Weapons on Campus: To Carry or Not?

DYSTOPIA–Newly passed legislation allowing both openly carried and concealed weapons on the Dystopia College campus has provoked a variety of reactions within the college community. Some say they are carrying weapons on campus now that it is legal, some say they won’t carry guns themselves but understand the reasoning behind the new law, and some say weapons on campus are just a bad idea, period.

Perhaps surprisingly, many faculty members did not seem especially troubled by the idea of weapons on campus.

Intermittently employed almost-tenured Asst. Prof. of Psychology Sigourney Froyt said she carries a handgun (“just a little revolver”) in her purse. She said rather ambiguously that she doesn’t think she would use it “to kill someone else” but that”you can’t always rely on the police.”

History professor and union organizer B. K. Tracker said he “disapproves of weaponry in principle” but concedes “that in an imperfect world it is sometimes a necessary evil” to “empower the people.”  He said he welcomes the new law because it means he will no longer have to conceal the small arsenal that he keeps in his office “just in case of a revolutionary emergency.”

Maureen “M0-Mo” Motion, an assistant of physics, said that she “has no problem with firearms really,” though she carries a rifle “only to the firing range.”  She joked that the trajectory calculations often seen on her desk are “just, you know, theoretical physics.”

According to Asst. Prof. of Spanish Jesus H. “Cris” Cristo, who heard about the new law while he was in a residential anger-management program, said that it “just made sense” to buy a handgun on the way home after he was released. He said his only concern about the new law is that it “might pose certain risks” for some of his students and colleagues.

Asst. Prof. of English Owen Hornblower, on the other hand, said he is somewhat uncomfortable with weapons on campus because his “obvious importance” as a “obviously important” scholar and writer would “obviously” make him an “important” target for assassination. As a result, he has purchased several fashionable bullet-proof vests from Armani and Prada, but will not arm himself, he said, explaining that the rifle barrel protruding from his office door is “merely a realistic replica” for the purpose of “discouraging inane questions about policies that are clearly elucidated” on his syllabi.

Students, too, had mixed feelings about campus weaponry.

Junior psychology major Si Kopat, found chain-smoking cigarettes in defiance of the smoke-free campus signs and pacing in the shadows behind the Dusty Booker Library late Thursday night with a blood-stained machete dangling from the umbrella loop on his backpack, said he thinks weapons in general are “pretty.”

He said the blood stains are not fresh, though, and that he hasn’t actually used the machete “lately.”  He said he carries it more “to make a point” that, although legislators were probably thinking only of guns, the actual wording of the new law makes it applicable to weapons of any kind, including his machete.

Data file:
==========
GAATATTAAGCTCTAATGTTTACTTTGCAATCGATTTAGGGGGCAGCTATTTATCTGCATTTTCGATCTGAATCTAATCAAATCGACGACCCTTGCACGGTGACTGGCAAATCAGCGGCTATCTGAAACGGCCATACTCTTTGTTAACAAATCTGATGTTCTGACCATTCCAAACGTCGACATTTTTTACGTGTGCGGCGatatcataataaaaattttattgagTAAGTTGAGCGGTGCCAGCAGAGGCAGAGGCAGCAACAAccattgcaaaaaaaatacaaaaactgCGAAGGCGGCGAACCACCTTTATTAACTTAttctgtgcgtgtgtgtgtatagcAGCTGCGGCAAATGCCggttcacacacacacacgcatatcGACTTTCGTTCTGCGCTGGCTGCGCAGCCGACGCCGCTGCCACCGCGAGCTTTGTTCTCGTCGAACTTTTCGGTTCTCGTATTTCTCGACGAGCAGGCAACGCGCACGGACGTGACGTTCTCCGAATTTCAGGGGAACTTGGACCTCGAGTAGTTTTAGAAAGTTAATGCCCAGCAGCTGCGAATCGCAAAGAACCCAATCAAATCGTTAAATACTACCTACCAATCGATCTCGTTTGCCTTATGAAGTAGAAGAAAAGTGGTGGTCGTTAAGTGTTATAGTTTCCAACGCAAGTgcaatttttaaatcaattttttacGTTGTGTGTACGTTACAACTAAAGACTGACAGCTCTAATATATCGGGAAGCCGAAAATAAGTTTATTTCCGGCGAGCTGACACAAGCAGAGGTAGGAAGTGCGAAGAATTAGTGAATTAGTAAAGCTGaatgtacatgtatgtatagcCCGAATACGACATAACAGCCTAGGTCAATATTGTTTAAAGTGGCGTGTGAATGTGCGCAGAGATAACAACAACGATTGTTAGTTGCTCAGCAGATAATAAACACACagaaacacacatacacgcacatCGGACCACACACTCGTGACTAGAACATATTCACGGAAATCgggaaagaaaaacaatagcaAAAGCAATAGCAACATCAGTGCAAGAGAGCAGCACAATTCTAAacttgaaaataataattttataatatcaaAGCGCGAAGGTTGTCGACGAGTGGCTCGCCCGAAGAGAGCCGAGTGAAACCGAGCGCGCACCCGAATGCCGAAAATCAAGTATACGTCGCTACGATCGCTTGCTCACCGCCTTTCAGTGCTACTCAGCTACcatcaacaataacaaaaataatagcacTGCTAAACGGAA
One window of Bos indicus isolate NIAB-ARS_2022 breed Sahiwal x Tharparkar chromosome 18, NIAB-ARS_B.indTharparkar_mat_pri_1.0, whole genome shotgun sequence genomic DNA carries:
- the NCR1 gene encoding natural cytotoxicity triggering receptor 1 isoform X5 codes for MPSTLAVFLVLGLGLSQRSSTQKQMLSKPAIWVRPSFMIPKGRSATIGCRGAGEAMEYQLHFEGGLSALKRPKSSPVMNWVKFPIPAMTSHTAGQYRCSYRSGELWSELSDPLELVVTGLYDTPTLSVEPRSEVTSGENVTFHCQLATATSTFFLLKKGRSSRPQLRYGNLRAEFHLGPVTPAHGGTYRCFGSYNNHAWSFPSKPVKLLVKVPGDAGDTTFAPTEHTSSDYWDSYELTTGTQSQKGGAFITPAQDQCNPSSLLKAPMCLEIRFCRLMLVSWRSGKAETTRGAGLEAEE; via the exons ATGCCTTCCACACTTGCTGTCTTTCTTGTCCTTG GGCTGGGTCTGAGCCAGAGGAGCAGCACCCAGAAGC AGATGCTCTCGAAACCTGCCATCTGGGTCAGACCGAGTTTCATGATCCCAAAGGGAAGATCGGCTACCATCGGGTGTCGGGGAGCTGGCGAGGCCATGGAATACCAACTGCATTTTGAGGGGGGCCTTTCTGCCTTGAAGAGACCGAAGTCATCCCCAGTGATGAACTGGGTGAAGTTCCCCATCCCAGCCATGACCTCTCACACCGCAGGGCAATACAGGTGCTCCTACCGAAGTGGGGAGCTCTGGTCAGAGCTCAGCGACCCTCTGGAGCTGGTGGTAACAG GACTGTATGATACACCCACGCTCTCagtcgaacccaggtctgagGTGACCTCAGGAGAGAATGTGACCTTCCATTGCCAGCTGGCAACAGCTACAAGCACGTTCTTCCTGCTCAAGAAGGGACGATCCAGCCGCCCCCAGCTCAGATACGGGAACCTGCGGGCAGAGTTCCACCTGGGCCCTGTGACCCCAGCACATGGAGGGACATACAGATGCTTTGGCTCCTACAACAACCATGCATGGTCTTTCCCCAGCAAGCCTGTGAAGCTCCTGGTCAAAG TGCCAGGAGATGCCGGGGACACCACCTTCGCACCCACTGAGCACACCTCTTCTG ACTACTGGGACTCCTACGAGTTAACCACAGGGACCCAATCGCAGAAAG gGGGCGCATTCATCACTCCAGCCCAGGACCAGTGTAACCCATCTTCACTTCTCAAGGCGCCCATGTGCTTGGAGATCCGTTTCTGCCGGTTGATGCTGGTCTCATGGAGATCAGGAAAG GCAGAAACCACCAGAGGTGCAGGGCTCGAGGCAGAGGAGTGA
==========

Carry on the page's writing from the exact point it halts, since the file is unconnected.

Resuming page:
He said campus police and other college personnel have “hassled me a little bit,” but that they “can’t really do anything, ’cause it’s perfectly legal.” Capt. Cranky Lawless of the campus police said that he could not comment on the “hassling” issue, but that Kopat is “more or less right” about the limitations on police action.  He said that as “long as he doesn’t raise and aim” the machete, he’s not really breaking the law.

Student Joey di Marco said he thinks the law is a good one “because of the aliens,” but that he can’t afford a firearm so he just carries “a really sharp box knife” that he “borrowed” from the supermarket where he works so that he can protect himself “if they come back for me again.”

Arson Boomer and Cy-Anne Idol, both work-study students employed as lab assistants in the Pearl E. ven der Laadtuht Chemistry Laboratory, say they have no interest in, or need for, “pre-manufactured” weapons because they “have access to enough explosives to send this whole place into orbit around Uranus,” plus “a pretty sweet array” of deadly poisons.

Fifth-semester freshman Trig Ryder, who usually keeps a well-stocked gun strapped to his back and “another one in the truck” said he’s not a violent person; he just “really likes guns.” Still, he said, he’s not afraid to shoot someone “if Jesus tells me to.”

One student who maintains a strong anti-weaponry stance is sophomore chemical engineering and floral design major Abdullah Ibrahim Mohammed Hakim Badr-Asim “Bad-Ass” Al-Abad.  Al-Abad, whose Hkup profile describes him as a”pacifist, vegan, skeptical Buddhist bottom,” says he opposes all weaponry and all violence and fears that the new law will “give free rein to those crazy-ass Christian cow-fuckers.”

“We all just need to look inside and find our happy place,” Al-Abad said. “It’s all about the breath,” he added. “We all just need to breathe.”

Senior Charity Love, however, said that students like Al-Abad, despite their good intentions are both naive and biased. She said she does carry an assault rifle but uses it only for self-defense, not for promoting a particular ideology.

Copyright 2016

T. Allen Culpepper







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